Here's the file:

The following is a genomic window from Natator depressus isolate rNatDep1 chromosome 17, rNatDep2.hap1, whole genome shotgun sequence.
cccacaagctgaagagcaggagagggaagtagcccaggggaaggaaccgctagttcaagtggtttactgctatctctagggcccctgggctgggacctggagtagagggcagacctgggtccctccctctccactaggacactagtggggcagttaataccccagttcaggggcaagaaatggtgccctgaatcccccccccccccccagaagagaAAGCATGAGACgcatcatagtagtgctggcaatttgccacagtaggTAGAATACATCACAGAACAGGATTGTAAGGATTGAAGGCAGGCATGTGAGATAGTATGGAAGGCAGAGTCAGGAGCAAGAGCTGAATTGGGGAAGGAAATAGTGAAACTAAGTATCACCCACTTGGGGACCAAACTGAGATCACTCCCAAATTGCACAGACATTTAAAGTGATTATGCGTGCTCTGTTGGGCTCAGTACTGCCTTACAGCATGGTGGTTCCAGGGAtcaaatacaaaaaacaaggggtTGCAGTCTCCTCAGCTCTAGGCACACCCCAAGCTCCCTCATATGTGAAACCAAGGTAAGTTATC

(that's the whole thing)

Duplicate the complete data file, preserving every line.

The following is a genomic window from Natator depressus isolate rNatDep1 chromosome 17, rNatDep2.hap1, whole genome shotgun sequence.
cccacaagctgaagagcaggagagggaagtagcccaggggaaggaaccgctagttcaagtggtttactgctatctctagggcccctgggctgggacctggagtagagggcagacctgggtccctccctctccactaggacactagtggggcagttaataccccagttcaggggcaagaaatggtgccctgaatcccccccccccccccagaagagaAAGCATGAGACgcatcatagtagtgctggcaatttgccacagtaggTAGAATACATCACAGAACAGGATTGTAAGGATTGAAGGCAGGCATGTGAGATAGTATGGAAGGCAGAGTCAGGAGCAAGAGCTGAATTGGGGAAGGAAATAGTGAAACTAAGTATCACCCACTTGGGGACCAAACTGAGATCACTCCCAAATTGCACAGACATTTAAAGTGATTATGCGTGCTCTGTTGGGCTCAGTACTGCCTTACAGCATGGTGGTTCCAGGGAtcaaatacaaaaaacaaggggtTGCAGTCTCCTCAGCTCTAGGCACACCCCAAGCTCCCTCATATGTGAAACCAAGGTAAGTTATC